We agree with this concept of the issue presented, and see no occasion to disturb the resolution made of it. With respect to the narrow question of whether coverage under an insurance policy constitutes a personal property interest supporting administration, we think the answer is as clear in reason as it is settled in authority. O'Sullivan v. Hicks, 114 U.S.App.D.C. 219, 313 F.2d 900 (1963); Estate of Riggle, 11 N.Y.2d 73, 226 N.Y.S.2d 416, 181 N.E.2d 436 (1962); Gordon v. Shea, 300 Mass. 95, 14 N.E.2d 105 (1938). And see New England Mut. Life Ins. Co. v. Woodworth, 111 U.S. 138, 4 S. Ct. 364, 28 L. Ed. 379 (1884). And, whatever may be the precise outer limits of the relationship of such an interest to the District of Columbia contemplated by Congress as warranting administration here, we agree with the District Judge that they were not exceeded in this case. The decedent was certainly not an ordinary transient in her relationship with the District of Columbia at the time she entered into the Hertz contract which created her insurance rights. Those rights came into being here; and we think that, on this record, they continue to constitute a "personal estate in the District" within the statutory prescription.
Appellant's claim of an absence of jurisdictional power to make the appointment is largely cast, in the District Court as here, in terms of the lack of necessity for bringing the tort action here and of the greater appropriateness of other forums for its trial. This argument essentially is that, since the District Court should decline jurisdiction over the tort action from forum non conveniens considerations, it must be taken to have lacked jurisdiction to appoint the ancillary administrator. But the logic of this, if such there be, is not to be discovered from the language of the governing statute. Section 201 does not address itself generally to the purposes for which administration is sought, and, in particular, it prescribes nothing with respect to which lawsuits may be appropriately brought in the District of Columbia against the administrator, and which may not. Its concern appears to be mainly, if not exclusively, with the designation of a legal custodian of an asset in the District of an intestate decedent.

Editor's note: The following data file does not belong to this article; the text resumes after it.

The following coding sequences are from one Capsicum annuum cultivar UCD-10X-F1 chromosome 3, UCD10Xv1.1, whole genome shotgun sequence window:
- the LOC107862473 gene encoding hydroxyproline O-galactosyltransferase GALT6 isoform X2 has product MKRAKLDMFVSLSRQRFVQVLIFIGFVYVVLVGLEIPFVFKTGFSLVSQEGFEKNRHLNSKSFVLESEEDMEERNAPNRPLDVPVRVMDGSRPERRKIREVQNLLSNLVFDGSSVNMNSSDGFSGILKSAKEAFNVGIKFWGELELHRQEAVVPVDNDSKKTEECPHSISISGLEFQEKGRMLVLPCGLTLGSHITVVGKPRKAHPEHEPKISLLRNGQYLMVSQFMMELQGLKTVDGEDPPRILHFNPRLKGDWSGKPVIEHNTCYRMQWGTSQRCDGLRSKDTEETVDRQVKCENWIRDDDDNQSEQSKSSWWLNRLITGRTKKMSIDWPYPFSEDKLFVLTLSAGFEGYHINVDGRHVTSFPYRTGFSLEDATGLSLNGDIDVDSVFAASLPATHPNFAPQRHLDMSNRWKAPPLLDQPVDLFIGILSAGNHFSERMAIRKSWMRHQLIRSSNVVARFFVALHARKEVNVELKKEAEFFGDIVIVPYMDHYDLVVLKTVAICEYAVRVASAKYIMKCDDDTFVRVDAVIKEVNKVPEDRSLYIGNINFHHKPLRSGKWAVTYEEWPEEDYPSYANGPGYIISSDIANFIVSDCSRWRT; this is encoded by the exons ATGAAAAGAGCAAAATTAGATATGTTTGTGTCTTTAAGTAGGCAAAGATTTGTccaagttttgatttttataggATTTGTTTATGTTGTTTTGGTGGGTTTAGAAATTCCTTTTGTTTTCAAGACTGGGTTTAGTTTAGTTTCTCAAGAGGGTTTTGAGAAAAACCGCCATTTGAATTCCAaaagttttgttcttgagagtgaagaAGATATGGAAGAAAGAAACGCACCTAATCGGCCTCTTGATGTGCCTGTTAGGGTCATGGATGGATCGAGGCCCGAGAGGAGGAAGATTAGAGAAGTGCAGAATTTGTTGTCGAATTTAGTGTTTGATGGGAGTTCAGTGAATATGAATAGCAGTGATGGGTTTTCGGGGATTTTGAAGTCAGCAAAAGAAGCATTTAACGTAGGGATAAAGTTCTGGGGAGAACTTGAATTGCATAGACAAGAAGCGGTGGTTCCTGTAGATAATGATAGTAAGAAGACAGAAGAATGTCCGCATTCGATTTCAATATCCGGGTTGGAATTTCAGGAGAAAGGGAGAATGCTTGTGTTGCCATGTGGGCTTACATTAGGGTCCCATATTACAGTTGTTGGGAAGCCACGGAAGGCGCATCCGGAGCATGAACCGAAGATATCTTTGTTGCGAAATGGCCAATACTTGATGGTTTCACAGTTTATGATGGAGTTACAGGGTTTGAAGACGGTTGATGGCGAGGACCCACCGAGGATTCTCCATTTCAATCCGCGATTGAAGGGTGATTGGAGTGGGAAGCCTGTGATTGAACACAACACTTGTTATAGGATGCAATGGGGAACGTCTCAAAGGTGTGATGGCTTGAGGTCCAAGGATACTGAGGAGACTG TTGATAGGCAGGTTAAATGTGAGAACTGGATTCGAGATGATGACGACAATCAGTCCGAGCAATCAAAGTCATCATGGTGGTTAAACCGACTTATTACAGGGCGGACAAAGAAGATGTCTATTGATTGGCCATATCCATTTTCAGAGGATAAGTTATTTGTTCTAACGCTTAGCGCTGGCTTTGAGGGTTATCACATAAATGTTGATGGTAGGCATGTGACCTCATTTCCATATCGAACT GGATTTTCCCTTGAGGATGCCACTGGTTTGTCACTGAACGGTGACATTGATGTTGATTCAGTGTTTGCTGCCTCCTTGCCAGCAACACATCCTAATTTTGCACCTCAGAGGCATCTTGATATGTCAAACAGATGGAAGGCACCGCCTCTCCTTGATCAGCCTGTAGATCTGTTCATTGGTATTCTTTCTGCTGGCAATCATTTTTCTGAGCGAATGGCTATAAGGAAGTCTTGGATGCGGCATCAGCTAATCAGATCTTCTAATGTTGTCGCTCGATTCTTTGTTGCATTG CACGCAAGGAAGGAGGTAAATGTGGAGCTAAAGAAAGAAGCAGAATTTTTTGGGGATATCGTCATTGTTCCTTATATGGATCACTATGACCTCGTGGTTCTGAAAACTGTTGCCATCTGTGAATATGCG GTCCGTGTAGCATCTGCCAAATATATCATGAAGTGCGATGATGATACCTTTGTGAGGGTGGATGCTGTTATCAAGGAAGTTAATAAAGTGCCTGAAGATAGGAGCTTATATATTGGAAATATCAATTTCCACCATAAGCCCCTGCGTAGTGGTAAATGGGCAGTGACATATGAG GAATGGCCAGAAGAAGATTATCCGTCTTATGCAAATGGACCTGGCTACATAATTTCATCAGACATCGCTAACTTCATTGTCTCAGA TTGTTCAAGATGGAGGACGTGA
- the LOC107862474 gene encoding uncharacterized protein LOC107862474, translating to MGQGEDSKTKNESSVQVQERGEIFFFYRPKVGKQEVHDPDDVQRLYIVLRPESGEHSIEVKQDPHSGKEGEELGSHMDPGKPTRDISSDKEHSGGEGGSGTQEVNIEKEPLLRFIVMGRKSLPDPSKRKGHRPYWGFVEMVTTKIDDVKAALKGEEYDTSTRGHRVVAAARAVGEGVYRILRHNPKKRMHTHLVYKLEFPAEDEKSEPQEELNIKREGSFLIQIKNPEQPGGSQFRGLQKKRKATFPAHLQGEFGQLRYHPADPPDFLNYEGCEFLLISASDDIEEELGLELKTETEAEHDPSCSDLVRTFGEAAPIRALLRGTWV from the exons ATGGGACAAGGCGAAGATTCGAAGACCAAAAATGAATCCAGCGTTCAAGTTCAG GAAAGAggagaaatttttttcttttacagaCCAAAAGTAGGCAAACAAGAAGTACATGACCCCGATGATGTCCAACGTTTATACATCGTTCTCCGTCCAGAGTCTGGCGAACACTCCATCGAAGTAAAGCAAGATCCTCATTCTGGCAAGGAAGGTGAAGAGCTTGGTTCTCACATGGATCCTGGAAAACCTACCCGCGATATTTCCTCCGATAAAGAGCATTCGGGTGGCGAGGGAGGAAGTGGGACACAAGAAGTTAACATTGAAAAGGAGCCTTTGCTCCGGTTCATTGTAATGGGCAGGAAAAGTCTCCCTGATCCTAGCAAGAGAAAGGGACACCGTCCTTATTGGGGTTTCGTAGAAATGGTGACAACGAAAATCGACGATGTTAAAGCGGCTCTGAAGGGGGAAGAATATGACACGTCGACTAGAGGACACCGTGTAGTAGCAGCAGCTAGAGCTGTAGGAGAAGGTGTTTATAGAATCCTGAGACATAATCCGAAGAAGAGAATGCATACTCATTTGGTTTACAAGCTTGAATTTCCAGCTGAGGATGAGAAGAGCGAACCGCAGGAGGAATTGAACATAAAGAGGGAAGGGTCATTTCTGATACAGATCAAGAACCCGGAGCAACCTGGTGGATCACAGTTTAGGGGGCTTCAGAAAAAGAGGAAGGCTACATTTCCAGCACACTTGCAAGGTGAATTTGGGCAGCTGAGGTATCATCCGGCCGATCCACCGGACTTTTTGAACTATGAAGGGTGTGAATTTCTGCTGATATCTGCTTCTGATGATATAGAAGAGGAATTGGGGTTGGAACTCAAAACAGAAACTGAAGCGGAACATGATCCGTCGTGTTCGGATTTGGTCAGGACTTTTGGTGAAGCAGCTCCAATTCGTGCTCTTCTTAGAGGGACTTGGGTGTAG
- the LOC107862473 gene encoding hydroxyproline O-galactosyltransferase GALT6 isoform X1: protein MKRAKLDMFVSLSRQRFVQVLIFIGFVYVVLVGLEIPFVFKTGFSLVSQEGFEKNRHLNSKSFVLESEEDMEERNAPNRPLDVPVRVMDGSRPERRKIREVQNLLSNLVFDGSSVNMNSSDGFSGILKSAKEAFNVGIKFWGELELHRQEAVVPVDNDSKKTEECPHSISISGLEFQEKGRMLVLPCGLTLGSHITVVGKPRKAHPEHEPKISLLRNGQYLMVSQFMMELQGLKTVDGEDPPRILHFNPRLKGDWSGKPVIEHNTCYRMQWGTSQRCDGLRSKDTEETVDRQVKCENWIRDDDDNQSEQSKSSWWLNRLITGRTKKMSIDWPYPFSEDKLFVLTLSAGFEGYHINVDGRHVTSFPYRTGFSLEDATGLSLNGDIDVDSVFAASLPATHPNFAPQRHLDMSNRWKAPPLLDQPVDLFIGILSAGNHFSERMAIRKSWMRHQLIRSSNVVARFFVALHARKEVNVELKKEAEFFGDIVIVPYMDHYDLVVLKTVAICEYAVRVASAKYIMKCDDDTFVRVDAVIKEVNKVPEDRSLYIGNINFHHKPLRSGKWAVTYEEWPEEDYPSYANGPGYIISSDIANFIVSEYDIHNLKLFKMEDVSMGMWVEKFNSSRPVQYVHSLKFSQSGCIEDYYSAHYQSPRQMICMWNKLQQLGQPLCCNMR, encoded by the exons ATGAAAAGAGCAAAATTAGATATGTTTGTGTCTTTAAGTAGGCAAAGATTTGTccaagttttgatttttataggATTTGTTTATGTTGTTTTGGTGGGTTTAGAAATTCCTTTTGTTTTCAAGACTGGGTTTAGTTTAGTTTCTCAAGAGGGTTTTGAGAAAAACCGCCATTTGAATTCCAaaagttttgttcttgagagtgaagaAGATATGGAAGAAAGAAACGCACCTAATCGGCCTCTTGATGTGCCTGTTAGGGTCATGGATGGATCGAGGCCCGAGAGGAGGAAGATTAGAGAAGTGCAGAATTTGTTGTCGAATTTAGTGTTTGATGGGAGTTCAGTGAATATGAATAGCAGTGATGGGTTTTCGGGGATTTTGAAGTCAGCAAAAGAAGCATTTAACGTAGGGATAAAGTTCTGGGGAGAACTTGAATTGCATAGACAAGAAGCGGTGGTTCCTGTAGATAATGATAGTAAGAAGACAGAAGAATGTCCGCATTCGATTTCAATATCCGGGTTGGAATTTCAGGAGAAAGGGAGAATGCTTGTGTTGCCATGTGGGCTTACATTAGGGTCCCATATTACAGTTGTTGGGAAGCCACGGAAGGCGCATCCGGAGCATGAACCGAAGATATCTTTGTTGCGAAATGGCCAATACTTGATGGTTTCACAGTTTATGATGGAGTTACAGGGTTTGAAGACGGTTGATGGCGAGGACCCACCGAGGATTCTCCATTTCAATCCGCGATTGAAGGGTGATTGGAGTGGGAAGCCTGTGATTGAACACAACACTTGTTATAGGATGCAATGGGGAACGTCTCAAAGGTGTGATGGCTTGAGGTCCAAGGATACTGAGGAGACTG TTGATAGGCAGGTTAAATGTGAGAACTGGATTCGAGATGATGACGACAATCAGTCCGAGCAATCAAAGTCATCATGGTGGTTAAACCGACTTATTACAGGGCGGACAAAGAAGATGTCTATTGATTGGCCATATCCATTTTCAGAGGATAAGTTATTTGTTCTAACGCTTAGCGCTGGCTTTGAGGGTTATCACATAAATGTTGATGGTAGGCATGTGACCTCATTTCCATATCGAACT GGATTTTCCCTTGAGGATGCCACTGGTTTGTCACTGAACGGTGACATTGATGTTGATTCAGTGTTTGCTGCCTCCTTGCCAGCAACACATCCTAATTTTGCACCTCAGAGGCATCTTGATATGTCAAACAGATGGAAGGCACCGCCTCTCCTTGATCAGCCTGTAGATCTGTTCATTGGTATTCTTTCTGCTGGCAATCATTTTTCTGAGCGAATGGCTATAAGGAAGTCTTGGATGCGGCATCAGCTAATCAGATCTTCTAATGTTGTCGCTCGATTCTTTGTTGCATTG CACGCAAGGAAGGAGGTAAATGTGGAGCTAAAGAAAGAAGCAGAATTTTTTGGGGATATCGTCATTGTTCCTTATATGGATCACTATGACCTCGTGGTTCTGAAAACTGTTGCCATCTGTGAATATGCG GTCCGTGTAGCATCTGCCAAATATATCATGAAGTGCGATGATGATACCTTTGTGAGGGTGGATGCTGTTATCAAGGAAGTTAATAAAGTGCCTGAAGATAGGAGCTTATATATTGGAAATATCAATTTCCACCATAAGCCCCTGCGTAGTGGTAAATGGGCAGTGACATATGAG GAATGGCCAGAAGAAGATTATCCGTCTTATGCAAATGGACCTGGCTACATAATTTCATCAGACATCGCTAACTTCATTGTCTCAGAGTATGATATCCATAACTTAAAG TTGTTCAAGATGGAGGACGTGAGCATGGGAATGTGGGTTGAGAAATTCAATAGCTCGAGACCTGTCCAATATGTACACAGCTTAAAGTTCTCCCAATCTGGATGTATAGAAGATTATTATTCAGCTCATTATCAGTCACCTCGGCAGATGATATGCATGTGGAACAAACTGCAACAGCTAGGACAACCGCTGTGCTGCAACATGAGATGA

The District Judge, sitting in probate and looking only to Section 201, refused to be drawn into the question of whether the tort claim should be tried here or in Pennsylvania. In this he was, in our view, wholly right. He regarded that question as one reserved to the judge before whom the tort suit comes, with a freedom to decide it, upon a record made with reference to it, unaffected in any way by the decision to grant ancillary administration. There may or may not be persuasive reasons why the issue of liability in negligence should be tried elsewhere than in the District of Columbia, with any suit raising that issue here to be either dismissed, transferred, or perhaps stayed pending the outcome of another litigation in a more appropriate forum. But that is a matter for exploration and resolution in the tort action itself, and not in the probate proceeding. Nothing that the District Court has done in that latter proceeding, or that we do on this appeal, either forecloses that question or shapes its disposition.
The judgment appealed from is